Yes. It has been a while! I can tell you this, though. The Boise downtown Peregrines have been spotted around town at different locations and they look healthy. The photo to the left is a Sharp-shinned Hawk that landed in our alley last February and has been seen around the area this year. He has left some “tell tale” signs. Robin forwarded this article to me about how to identify Coopers Hawk and a Sharp-shinned Hawk. It can be extremely difficult. Coopers Hawk and Sharp-shinned Hawk from Feederwatch. From the article,
Sharp-shinned (Accipiter striatus) and Cooper’s (Accipiter cooperii) hawks commonly prey on feeder birds, and they are frequently reported by FeederWatchers. Despite their common occurrence, these hawks present a significant identification problem for many beginning and intermediate (and even more advanced!) birders. There is great variation in plumage and in size for these two species. Therefore, perhaps more than any other similar-looking birds, no single field mark is likely to distinguish one species from the other. Instead, the careful observer must use a combination of field marks and draw from the overall “gestalt” of the hawk for proper identification. No field guide will substitute for plenty of practice in the field.
If you participate in Project FeederWatch, observed one of these two hawks during a FeederWatch count, and are not absolutely certain which hawk you observed, please report the bird as an “Accipiter sp.” (the genus in which these two species are classified).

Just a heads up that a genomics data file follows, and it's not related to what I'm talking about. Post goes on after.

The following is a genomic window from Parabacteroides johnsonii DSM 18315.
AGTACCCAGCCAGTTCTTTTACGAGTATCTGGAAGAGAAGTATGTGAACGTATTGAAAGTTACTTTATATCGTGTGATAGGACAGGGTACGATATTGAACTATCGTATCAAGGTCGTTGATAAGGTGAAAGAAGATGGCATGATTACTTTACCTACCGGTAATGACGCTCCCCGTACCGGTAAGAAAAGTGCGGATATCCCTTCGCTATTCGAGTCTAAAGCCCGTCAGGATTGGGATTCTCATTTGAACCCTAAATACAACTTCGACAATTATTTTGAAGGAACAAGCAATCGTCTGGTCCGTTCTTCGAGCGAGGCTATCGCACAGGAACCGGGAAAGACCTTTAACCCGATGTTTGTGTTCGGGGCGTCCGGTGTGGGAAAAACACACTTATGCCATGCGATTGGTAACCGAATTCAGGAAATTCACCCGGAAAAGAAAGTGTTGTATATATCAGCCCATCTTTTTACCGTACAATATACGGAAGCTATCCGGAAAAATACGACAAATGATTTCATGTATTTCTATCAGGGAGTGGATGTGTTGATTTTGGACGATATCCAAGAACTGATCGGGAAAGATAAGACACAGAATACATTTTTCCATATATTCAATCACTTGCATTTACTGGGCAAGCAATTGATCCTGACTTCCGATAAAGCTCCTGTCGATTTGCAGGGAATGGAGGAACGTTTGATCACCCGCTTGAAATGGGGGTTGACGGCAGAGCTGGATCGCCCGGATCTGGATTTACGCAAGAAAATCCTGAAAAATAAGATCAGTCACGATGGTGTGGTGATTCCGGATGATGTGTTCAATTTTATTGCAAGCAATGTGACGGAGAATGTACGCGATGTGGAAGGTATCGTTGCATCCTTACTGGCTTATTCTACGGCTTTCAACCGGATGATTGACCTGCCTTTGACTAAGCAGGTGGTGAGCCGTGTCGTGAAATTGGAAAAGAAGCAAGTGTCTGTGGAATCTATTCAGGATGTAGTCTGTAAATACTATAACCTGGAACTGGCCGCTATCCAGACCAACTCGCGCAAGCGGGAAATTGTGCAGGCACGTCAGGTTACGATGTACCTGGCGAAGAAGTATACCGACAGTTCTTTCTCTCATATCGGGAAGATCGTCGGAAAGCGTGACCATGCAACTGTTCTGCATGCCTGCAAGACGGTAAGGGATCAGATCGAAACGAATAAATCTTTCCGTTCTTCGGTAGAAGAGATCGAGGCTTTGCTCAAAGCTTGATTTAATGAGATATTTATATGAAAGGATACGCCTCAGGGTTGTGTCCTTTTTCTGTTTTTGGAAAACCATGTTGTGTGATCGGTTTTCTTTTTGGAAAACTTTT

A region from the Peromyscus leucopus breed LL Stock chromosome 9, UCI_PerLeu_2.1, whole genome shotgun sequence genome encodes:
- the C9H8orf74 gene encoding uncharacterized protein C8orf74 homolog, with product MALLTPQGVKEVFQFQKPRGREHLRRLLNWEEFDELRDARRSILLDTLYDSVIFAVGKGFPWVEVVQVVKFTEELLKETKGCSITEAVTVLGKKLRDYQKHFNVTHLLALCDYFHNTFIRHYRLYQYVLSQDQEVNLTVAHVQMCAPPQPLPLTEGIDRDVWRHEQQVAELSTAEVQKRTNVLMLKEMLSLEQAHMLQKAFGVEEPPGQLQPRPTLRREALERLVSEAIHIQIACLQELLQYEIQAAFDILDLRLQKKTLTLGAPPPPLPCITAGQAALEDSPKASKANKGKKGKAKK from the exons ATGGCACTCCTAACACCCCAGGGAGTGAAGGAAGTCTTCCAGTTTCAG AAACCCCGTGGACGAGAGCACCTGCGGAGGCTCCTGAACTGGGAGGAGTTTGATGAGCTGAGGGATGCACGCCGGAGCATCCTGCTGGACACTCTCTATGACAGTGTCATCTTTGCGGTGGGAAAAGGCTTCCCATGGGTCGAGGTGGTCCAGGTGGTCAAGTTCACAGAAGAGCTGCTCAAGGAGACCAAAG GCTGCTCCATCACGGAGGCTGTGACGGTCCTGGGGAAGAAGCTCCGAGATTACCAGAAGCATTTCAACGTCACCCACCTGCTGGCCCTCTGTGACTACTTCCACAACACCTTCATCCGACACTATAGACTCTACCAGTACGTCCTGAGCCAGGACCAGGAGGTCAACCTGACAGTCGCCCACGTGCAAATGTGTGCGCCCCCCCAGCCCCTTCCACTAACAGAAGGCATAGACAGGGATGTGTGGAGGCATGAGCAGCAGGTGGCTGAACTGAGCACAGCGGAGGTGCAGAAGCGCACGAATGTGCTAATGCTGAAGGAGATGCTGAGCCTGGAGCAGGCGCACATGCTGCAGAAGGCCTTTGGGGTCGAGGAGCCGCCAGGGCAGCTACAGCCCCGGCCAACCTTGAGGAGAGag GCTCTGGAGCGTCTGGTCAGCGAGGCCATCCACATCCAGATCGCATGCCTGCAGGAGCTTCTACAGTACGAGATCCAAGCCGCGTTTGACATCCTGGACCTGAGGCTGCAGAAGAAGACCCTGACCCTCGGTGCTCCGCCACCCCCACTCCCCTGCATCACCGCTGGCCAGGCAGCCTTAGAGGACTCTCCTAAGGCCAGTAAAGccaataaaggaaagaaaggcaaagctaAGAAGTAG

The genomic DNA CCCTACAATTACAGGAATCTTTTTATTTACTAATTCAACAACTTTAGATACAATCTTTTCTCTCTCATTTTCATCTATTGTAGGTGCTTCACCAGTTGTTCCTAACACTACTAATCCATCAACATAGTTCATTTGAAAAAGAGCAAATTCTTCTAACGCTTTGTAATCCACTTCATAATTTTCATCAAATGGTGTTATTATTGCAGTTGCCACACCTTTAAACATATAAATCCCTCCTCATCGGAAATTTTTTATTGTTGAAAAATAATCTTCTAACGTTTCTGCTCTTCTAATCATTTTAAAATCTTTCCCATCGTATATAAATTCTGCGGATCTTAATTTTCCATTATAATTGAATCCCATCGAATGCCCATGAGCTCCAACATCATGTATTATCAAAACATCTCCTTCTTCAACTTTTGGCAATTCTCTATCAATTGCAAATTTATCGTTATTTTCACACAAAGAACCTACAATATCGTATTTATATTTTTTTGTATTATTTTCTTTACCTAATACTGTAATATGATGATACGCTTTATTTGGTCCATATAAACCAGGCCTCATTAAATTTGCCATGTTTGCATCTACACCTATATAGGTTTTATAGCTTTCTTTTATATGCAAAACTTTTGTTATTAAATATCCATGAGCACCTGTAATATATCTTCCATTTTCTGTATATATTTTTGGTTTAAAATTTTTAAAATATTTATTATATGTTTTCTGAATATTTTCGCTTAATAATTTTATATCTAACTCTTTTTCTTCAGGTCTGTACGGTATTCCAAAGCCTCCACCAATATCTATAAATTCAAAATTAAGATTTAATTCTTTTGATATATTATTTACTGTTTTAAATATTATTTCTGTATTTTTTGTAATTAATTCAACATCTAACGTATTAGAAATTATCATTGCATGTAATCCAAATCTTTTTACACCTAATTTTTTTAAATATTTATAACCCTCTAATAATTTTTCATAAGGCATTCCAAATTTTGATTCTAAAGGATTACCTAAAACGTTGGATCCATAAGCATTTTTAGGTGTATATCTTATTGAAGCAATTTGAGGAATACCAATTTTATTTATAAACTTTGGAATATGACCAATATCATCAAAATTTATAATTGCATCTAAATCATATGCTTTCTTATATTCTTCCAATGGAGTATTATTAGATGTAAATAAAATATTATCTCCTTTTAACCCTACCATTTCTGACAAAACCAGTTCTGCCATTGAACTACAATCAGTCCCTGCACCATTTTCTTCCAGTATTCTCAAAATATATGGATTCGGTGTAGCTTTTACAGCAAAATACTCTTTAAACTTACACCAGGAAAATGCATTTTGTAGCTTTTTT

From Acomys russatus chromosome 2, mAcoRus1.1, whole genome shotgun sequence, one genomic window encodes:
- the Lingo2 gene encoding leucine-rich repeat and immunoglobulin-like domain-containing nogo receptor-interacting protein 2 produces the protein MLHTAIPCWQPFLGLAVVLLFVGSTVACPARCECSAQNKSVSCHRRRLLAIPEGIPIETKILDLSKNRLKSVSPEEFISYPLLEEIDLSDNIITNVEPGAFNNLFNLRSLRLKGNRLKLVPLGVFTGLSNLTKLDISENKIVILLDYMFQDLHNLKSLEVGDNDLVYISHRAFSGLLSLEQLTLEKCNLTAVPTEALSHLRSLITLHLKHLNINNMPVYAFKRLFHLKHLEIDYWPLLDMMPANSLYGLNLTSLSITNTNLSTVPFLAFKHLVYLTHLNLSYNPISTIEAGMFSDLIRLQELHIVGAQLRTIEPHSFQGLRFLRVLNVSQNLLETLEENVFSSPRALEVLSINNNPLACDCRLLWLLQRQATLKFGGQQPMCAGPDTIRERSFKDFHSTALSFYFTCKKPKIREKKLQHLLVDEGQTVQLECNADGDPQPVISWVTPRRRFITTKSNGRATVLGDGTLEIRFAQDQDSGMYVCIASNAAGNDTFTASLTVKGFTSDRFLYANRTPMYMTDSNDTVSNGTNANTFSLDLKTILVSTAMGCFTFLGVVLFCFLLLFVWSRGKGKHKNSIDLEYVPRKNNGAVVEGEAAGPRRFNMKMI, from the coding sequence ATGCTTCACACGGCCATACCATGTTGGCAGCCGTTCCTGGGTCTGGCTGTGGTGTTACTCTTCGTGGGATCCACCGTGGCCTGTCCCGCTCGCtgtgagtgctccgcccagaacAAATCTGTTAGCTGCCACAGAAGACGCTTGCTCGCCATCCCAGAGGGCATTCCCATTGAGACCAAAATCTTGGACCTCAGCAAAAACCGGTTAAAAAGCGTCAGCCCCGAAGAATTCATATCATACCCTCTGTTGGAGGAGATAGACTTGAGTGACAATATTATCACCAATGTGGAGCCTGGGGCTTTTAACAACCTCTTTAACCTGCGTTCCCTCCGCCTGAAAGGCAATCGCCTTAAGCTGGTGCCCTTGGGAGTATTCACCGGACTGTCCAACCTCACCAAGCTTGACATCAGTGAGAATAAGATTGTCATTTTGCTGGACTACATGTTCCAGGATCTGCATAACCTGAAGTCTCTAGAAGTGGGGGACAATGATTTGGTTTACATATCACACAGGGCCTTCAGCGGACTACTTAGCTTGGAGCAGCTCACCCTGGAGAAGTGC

If you are going to participate in the Great Backyard Bird Count (GBBC), and this is a national event, you can get information from the site listed above. It is free and they do provide you with all the information and resource you will need. Cheers and Keep Looking Up!
It has been a pretty good 4 days this year for the Great Backyard Bird Count (GBBC), at least in our area of Boise. And I know, the Squirrel pictured here is not even a Flying Squirrel. But he did visit us. Many times. Enjoy these photos of some of the birds that we have seen during this event. Left-Click any of these photos to see enlarged. Keep Looking Up!
Black-Eyed Junco (Oregon Race)
When you look at these birds enlarged, it sure does emphasize their colors and their markings. Cheers!
Yup! It’s that time of year again. Watch and count the birds in your backyard and be a participant in the Cornell Lab of Ornithology’s nationwide bird count. You can get more information by following This Link to the official page. I will also keep a link in the sidebar for your use. This can be a lot of fun and you will be surprised at the number and the varieties of birds that frequent your feeders and yard. Cheers and Keep Looking Up!